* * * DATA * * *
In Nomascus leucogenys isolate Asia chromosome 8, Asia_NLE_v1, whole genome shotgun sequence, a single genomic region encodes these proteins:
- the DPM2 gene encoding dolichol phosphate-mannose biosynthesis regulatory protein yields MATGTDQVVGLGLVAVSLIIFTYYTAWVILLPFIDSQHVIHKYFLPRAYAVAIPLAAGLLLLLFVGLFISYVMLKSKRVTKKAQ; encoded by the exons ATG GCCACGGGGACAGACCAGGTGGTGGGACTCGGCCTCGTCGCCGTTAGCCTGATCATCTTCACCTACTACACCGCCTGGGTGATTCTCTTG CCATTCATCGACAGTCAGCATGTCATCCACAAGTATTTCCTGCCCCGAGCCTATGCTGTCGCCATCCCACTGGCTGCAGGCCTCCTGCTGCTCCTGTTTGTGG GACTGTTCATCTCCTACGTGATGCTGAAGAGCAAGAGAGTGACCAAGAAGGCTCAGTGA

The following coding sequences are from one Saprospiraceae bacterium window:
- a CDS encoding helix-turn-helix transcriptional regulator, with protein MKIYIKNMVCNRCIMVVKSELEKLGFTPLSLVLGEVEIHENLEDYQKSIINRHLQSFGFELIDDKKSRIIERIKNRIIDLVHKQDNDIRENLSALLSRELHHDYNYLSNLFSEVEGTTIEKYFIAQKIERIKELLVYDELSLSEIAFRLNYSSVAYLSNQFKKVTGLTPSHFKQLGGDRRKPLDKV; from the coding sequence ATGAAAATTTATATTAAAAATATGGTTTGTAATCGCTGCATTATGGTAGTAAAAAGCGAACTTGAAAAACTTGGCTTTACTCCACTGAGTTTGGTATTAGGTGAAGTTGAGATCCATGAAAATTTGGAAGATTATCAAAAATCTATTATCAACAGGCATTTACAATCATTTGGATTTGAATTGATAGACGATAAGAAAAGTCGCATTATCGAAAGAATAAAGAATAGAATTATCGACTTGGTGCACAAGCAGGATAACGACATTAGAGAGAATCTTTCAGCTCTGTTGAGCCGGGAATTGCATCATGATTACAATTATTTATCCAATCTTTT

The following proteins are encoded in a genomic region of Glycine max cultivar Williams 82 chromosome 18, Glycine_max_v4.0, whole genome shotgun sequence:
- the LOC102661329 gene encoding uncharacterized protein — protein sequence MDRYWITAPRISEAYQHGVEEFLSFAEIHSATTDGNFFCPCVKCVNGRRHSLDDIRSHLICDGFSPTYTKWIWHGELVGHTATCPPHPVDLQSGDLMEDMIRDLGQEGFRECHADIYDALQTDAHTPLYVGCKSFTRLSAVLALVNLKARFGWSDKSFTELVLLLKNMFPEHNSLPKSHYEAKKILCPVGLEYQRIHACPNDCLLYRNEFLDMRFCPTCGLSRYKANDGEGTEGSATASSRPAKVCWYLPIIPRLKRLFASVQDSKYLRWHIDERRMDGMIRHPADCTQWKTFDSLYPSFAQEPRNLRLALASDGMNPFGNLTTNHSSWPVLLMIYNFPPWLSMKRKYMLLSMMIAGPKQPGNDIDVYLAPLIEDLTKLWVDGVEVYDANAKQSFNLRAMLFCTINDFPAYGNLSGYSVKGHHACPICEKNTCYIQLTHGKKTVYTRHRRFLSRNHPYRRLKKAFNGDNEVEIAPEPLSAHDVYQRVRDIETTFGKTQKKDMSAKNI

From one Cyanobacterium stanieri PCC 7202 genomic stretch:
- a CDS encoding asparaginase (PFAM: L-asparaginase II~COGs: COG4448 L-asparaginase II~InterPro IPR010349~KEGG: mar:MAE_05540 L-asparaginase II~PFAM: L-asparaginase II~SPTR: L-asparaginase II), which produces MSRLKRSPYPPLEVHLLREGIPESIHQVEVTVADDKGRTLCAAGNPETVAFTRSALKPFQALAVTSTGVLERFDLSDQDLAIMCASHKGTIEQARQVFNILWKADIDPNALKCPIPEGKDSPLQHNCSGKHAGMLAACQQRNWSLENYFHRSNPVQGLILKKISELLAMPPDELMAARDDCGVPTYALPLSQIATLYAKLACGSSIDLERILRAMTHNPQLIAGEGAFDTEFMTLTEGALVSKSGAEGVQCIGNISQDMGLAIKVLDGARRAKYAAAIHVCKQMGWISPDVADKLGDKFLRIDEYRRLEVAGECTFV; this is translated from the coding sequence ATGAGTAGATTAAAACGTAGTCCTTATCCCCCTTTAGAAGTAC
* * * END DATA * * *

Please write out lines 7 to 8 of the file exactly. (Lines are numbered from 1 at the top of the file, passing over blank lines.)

From one Cyanobacterium stanieri PCC 7202 genomic stretch:
- a CDS encoding asparaginase (PFAM: L-asparaginase II~COGs: COG4448 L-asparaginase II~InterPro IPR010349~KEGG: mar:MAE_05540 L-asparaginase II~PFAM: L-asparaginase II~SPTR: L-asparaginase II), which produces MSRLKRSPYPPLEVHLLREGIPESIHQVEVTVADDKGRTLCAAGNPETVAFTRSALKPFQALAVTSTGVLERFDLSDQDLAIMCASHKGTIEQARQVFNILWKADIDPNALKCPIPEGKDSPLQHNCSGKHAGMLAACQQRNWSLENYFHRSNPVQGLILKKISELLAMPPDELMAARDDCGVPTYALPLSQIATLYAKLACGSSIDLERILRAMTHNPQLIAGEGAFDTEFMTLTEGALVSKSGAEGVQCIGNISQDMGLAIKVLDGARRAKYAAAIHVCKQMGWISPDVADKLGDKFLRIDEYRRLEVAGECTFV; this is translated from the coding sequence ATGAGTAGATTAAAACGTAGTCCTTATCCCCCTTTAGAAGTAC